Unearthly Page 22

“Yeah, it’s like Highway 380, on the right.”

“It’s 390,” says Jeffrey, his eyes still closed.

Mom pinches the bridge of her nose, blinks a few times, then adjusts her hands on the steering wheel.

“What’s with you today?” I ask.

“Headache. There’s a project for work not coming together as I’d planned.”

“You’re sure working a lot. What kind of project?”

She turns carefully onto Highway 390.

“Now what?” she asks.

I consult the MapQuest directions I printed.

“Just keep going for about five miles until we hit the resort somewhere on the left. We shouldn’t be able to miss it.”

We drive for a few minutes, past restaurants and business areas, a few dude ranches. Suddenly the ski area opens up on one side of us, the mountain rising behind it cut into big white lanes through the trees, the tram running all the way to the top. It looks crazy steep, all of it. Mount Everest kind of steep.

Jeffrey sits up to get a better look.

“That is one wicked mountain,” he says like he can’t wait another minute to toss his body down it. He checks his watch.

“Come on, Mom,” he says. “Do you have to drive like a grandma?”

“Do you need some money?” asks Mom, ignoring his comment. “I gave Clara some money for lessons.”

“I don’t need lessons. I just need to get there sometime in the next millennium.”

“Lay off, doofus,” I say. “We’ll get there when we get there. We’re like less than a mile now.”

“Maybe you should let me out and I could walk. It’d be faster.”

“Both of you, be qu—” Mom starts to say, but then we slide on the ice. She hits the brakes and we drift sideways, picking up speed. Mom and I both scream as the car careens off the road and crashes through a snowbank. We come to a stop at the edge of a small field. She takes a deep, shaky breath.

“Hey, you’re the one who said we’d love the winters here,” I remind her.

“Perfect,” says Jeffrey sarcastically. He unbuckles his seat belt and opens the door. The car is resting in about two feet of snow. He glances at his watch again. “That’s just perfect.”

“What, you have an important meeting you have to get to?” I ask.

He shoots me a disgusted look.

“Oh, I get it,” I say. “You’re meeting up with someone. What’s her name?”

“None of your business.”

Mom sighs and puts the car in reverse. The car moves back about a foot and then the tires spin. She pulls forward and tries again. No luck. We’re stuck. In a snowbank. In plain sight of the ski hill. It really can’t get more humiliating.

“I could get out and push,” says Jeffrey.

“Just wait,” Mom says. “Someone will come.”

Right on cue, a truck pulls off to the side of the road. A guy gets out and tromps through the snow toward us. Mom rolls down the window.

“Well, well, well, what have we here?” he asks.

My mouth falls open. Tucker leans in the window, grinning from ear to ear.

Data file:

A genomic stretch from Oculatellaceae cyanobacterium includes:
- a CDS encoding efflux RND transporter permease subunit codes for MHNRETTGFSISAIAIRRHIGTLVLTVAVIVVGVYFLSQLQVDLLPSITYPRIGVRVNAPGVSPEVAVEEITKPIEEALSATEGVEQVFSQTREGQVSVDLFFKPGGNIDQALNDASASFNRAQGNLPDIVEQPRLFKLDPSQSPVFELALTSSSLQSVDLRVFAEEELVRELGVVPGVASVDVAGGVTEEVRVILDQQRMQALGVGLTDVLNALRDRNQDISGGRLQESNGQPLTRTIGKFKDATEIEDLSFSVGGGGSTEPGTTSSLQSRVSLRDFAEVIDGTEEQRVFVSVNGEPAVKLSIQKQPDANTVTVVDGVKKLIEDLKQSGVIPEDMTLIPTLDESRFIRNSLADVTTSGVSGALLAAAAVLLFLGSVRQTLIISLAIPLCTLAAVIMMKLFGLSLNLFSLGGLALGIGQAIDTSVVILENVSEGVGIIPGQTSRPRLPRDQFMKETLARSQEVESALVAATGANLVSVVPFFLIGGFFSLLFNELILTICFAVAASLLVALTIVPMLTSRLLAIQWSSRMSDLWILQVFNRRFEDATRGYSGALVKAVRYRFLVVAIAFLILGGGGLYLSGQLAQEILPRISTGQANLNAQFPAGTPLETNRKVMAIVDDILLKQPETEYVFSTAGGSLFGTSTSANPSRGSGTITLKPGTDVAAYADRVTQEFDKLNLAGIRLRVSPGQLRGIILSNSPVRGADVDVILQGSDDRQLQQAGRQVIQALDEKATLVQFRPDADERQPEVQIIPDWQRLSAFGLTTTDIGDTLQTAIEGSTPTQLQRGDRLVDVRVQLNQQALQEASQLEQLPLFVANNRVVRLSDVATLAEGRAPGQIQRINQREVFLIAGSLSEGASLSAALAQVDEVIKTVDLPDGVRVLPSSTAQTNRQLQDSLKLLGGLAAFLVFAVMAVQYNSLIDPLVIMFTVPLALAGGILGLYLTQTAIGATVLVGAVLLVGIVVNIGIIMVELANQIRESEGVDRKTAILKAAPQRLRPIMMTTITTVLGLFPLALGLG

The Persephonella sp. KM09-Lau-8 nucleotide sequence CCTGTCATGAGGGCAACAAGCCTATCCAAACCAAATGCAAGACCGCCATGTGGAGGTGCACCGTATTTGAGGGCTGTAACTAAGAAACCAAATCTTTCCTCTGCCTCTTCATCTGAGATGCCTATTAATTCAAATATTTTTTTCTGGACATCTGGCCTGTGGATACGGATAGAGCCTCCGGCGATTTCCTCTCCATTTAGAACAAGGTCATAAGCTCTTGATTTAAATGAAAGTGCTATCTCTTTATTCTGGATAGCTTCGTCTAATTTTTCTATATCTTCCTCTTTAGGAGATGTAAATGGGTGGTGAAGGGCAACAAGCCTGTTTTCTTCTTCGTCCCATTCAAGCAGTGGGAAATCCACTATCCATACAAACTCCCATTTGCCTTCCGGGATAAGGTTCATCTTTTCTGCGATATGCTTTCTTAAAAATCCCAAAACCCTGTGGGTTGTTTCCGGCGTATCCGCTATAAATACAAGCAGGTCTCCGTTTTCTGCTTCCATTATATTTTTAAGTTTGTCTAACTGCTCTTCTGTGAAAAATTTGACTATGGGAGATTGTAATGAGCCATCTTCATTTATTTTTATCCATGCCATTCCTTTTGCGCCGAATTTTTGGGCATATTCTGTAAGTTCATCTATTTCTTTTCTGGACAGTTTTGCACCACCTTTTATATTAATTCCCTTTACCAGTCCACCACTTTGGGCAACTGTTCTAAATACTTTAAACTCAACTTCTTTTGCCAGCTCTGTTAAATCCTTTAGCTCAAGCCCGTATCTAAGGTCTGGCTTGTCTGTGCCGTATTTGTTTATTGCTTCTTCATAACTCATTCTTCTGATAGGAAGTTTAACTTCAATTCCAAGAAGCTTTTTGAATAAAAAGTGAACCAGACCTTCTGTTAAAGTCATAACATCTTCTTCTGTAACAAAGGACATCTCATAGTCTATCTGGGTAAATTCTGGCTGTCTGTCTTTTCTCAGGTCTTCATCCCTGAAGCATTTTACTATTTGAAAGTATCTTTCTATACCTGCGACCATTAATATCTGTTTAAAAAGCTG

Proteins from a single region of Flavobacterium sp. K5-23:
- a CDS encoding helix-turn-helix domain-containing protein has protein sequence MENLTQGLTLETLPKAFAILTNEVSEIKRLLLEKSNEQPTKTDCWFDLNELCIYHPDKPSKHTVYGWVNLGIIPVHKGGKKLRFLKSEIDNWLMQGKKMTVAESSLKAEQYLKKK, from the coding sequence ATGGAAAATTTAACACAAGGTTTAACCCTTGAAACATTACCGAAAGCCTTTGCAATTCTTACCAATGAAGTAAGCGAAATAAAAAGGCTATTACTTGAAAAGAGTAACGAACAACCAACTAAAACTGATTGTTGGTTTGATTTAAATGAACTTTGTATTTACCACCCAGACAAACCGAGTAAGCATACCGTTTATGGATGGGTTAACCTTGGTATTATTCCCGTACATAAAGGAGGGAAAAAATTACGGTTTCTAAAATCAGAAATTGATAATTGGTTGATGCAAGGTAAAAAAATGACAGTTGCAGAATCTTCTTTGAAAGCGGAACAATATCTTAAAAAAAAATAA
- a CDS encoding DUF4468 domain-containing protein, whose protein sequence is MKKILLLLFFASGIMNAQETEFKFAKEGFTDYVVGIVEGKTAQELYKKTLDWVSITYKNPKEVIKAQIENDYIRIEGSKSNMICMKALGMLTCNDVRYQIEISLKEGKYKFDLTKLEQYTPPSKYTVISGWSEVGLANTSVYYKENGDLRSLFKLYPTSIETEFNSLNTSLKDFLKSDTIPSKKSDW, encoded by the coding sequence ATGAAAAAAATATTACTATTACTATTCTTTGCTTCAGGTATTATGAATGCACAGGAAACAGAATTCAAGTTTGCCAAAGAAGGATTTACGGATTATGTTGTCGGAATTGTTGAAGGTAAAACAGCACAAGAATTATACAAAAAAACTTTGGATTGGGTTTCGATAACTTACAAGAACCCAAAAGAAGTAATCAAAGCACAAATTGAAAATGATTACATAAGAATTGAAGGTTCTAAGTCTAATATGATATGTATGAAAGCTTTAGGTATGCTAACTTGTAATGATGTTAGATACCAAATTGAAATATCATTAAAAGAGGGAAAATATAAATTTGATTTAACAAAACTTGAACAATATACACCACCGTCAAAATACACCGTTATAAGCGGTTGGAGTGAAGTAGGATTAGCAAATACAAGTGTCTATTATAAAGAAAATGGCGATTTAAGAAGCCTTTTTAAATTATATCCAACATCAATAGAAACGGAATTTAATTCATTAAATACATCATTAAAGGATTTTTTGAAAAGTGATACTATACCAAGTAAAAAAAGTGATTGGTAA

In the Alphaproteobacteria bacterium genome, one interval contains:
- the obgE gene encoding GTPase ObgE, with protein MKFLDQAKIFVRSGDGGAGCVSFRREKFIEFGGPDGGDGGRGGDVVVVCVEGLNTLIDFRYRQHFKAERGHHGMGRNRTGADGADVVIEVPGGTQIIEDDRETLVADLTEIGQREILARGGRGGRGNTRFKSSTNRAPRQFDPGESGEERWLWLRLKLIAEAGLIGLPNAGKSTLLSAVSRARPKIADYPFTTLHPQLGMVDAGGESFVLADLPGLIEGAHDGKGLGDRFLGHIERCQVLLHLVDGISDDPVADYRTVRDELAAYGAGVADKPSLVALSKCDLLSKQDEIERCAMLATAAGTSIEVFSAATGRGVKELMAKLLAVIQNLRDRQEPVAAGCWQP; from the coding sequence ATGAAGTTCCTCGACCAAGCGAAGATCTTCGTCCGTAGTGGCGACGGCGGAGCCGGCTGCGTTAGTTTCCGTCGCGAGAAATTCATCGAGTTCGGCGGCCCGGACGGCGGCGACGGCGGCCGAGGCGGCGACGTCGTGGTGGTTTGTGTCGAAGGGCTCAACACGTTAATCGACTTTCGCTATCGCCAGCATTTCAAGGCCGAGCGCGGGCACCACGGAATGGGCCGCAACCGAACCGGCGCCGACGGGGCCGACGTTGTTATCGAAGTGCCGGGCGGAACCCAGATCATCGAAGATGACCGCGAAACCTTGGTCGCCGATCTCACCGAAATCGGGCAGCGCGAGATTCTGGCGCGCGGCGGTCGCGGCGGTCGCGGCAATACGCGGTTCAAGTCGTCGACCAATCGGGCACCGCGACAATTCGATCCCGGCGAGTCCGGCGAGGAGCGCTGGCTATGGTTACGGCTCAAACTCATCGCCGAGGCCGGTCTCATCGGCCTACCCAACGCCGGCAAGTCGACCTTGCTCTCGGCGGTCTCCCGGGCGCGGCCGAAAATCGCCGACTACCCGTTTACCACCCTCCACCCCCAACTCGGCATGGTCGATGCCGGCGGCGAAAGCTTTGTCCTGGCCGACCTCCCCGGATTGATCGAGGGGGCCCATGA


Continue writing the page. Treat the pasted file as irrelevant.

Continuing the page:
Oh yes, it can get more humiliating.

“Hey, Carrots,” he says. “Jeff.”

He nods to my brother like the two are best buds. Jeffrey nods back. Mom smiles up at him.

“I don’t think we’ve met,” she says. “I’m Maggie Gardner.”

“Tucker Avery,” he says.

“You’re Wendy’s brother.”

“Yes, ma’am.”

“We could really use some help,” she says sweetly as I slump down in the seat and wish I was dead.

“Sure thing. Just sit tight.”

He jogs back to his truck and returns with tow cables, which he hooks to the underside of the car quickly, like he’s done this kind of thing a million times before. He gets back in his truck, pulls up behind us, and attaches the cables to his truck. Then he tows us smoothly onto the road. The whole thing takes all of five minutes.

Mom gets out of the car. She gestures for me to do the same. I look at her like she’s crazy, but she persists.

“You need to say thank you,” she says under her breath.



“All right.” I get out. Tucker is kneeling in the snow unhooking the cable from his truck. He looks up at me and smiles again, revealing a dimple in his left cheek.

“In case you couldn’t tell, that was my rusty truck towing you out of a snowbank,” he says.

“Thank you so much,” says my mom. She looks pointedly at me.

“Yes, thank you,” I say through gritted teeth.

“Don’t mention it,” he says cordially, and in that moment I see that Tucker can be charming when he wants to be.

“And tell Wendy we said hello,” Mom says.

“Will do. Nice to meet you, ma’am.” If he’d been wearing his cowboy hat, he would have tipped it at her. Then he gets back in his truck and drives off without another word.

I look toward the ski hill, the same direction Tucker went, rethinking the whole skiing thing entirely.

But Christian’s a skier, I remind myself. So a-skiing I will go.

“That Tucker seems like a nice young man,” says Mom as we walk back to the car. “How come you’ve never told me about him before?”

Fifteen minutes later I’m standing in the area where students are supposed to meet their instructors, which is teeming with little, screaming kids wearing helmets and goggles. I feel completely out of my element, like an astronaut about to take his first steps on an alien planet. I’m wearing rented skis, rented ski boots that feel weird and tight and make me walk funny, plus every other kind of snow gear my mom was able to convince me to put on. I drew the line at goggles, and I stuck the unflattering wool hat into my jacket pocket, but from the neck down every inch of me is covered and padded. I don’t know if I can move, let alone ski. My instructor, who’s supposed to meet me at nine a.m. sharp, is already five minutes late. I just watched my pain-in-the-butt brother jump on the ski lift like it’s no big deal and carve his way down a few minutes later like he was born on a snowboard, a blond girl by his side. Life sucks. That and my feet are cold.

“Sorry I’m late,” says a rumbly voice from behind me. “I had to drag some Californians out of a snowbank.”

It can’t be true. Fate is not so cruel. I pivot to meet Tucker’s blue eyes.

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